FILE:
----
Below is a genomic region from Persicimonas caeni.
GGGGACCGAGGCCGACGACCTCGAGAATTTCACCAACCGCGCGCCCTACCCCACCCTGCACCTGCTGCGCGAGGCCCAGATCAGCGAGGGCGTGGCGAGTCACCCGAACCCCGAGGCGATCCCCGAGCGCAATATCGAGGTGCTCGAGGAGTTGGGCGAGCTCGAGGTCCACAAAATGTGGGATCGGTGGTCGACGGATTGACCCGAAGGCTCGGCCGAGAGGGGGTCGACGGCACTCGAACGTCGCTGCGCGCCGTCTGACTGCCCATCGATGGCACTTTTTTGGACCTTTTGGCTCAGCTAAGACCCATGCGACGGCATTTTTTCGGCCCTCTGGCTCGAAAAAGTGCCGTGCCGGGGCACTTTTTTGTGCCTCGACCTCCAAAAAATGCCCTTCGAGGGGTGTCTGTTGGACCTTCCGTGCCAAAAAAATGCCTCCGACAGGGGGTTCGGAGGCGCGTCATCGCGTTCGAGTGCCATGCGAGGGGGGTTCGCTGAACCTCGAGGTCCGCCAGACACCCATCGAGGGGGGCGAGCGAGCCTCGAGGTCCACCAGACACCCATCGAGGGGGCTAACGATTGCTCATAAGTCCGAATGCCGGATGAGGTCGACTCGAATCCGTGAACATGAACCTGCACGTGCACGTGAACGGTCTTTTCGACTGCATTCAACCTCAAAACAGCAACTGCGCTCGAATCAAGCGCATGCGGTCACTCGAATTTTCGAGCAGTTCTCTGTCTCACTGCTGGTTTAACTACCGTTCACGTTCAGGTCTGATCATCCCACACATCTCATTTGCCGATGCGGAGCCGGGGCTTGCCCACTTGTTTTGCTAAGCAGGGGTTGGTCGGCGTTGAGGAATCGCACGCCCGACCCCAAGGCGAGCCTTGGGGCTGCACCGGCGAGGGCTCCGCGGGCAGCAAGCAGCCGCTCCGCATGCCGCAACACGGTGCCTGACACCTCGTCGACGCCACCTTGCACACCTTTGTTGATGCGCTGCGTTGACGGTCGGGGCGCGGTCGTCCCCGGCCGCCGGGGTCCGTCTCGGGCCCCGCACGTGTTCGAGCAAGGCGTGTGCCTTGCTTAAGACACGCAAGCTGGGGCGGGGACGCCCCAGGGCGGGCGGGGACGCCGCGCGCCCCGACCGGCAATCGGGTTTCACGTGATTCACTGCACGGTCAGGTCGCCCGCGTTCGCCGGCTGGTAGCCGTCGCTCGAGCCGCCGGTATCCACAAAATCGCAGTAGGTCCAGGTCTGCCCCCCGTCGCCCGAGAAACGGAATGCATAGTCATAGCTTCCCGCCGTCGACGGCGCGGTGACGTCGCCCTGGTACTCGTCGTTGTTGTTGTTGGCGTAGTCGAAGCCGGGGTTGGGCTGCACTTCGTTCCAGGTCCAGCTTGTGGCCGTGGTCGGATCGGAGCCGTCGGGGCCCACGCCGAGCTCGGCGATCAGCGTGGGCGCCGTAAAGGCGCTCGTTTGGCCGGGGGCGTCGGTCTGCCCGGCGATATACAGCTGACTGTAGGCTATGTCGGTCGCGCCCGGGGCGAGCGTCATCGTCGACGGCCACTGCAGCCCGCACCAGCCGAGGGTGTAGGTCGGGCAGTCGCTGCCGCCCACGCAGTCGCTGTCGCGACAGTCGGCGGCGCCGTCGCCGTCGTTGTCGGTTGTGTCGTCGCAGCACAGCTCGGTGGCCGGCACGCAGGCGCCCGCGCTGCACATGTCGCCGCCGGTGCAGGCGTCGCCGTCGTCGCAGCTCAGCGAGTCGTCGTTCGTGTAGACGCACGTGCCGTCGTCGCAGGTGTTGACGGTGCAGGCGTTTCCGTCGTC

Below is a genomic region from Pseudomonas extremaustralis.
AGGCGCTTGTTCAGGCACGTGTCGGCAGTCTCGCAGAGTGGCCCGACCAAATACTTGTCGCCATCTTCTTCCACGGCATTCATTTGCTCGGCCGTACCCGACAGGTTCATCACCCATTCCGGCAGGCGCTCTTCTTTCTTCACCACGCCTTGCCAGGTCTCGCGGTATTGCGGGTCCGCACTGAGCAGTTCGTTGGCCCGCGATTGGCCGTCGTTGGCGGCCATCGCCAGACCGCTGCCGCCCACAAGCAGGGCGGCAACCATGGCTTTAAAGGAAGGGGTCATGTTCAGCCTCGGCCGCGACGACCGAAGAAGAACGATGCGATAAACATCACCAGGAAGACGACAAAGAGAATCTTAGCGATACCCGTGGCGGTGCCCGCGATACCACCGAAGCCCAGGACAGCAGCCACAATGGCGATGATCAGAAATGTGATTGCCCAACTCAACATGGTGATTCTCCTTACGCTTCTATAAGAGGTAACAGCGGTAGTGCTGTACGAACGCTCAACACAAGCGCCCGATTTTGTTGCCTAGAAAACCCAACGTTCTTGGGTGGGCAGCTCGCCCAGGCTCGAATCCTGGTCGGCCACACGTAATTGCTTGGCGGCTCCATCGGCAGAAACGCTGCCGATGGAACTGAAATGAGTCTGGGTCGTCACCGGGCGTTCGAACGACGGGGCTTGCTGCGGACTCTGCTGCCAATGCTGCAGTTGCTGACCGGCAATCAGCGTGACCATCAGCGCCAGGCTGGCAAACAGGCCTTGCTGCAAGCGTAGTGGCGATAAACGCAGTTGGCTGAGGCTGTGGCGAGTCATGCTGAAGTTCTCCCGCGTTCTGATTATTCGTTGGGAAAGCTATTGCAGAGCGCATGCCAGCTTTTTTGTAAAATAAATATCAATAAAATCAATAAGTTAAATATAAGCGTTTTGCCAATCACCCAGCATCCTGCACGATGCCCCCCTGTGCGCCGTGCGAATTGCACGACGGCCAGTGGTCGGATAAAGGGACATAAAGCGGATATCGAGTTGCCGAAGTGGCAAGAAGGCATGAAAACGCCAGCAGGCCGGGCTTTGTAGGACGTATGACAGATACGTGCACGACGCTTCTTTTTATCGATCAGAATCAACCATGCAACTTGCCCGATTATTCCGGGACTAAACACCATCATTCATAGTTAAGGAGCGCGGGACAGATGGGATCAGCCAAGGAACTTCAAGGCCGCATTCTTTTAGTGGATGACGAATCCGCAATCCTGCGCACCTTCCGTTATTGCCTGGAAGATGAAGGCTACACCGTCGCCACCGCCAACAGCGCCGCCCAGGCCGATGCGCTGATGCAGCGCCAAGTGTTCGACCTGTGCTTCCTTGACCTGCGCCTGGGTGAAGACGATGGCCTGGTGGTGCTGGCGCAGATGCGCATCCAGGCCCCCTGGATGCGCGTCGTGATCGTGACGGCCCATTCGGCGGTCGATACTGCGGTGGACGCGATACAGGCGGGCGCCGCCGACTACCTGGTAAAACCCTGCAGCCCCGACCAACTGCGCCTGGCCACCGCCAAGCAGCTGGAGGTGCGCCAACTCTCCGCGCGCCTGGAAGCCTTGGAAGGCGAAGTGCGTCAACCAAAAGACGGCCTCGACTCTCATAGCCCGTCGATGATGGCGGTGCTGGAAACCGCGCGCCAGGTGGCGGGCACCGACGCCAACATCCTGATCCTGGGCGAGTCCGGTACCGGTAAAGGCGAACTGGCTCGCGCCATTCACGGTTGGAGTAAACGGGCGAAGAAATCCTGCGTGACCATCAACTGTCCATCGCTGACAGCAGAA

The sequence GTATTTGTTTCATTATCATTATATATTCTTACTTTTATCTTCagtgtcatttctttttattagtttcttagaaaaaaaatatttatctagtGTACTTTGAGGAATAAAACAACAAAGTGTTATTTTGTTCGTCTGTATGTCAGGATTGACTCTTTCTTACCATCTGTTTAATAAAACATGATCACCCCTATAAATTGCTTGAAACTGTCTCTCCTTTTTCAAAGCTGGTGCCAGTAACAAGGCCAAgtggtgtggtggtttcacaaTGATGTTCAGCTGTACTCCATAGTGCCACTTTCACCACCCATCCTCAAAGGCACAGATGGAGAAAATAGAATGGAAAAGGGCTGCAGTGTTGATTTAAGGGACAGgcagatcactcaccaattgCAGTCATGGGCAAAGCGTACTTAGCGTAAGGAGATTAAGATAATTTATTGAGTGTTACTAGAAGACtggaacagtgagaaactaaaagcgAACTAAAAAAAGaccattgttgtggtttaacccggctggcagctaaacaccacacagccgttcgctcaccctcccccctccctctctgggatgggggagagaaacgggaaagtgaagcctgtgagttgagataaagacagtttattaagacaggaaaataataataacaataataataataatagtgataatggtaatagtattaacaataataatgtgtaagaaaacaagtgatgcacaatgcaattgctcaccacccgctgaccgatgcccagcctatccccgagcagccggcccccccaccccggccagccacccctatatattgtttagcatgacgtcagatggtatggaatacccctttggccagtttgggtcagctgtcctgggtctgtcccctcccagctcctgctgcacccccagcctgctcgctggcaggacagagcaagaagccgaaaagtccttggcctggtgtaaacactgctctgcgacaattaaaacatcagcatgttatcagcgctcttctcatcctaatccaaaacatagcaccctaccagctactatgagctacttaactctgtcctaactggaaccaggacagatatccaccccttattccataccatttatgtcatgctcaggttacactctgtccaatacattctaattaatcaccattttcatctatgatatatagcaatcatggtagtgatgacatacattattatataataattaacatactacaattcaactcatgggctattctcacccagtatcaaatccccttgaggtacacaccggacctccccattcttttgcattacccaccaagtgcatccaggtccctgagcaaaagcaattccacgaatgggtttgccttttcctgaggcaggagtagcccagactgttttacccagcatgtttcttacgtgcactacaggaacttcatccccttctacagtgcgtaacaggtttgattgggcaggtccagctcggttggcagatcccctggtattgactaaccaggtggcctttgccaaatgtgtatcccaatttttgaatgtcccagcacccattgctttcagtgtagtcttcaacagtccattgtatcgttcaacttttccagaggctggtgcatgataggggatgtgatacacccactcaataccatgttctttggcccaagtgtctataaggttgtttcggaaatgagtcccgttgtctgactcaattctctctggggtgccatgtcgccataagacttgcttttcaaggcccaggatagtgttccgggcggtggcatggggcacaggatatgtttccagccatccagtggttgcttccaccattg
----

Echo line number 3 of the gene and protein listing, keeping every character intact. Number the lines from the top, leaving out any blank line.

Below is a genomic region from Pseudomonas extremaustralis.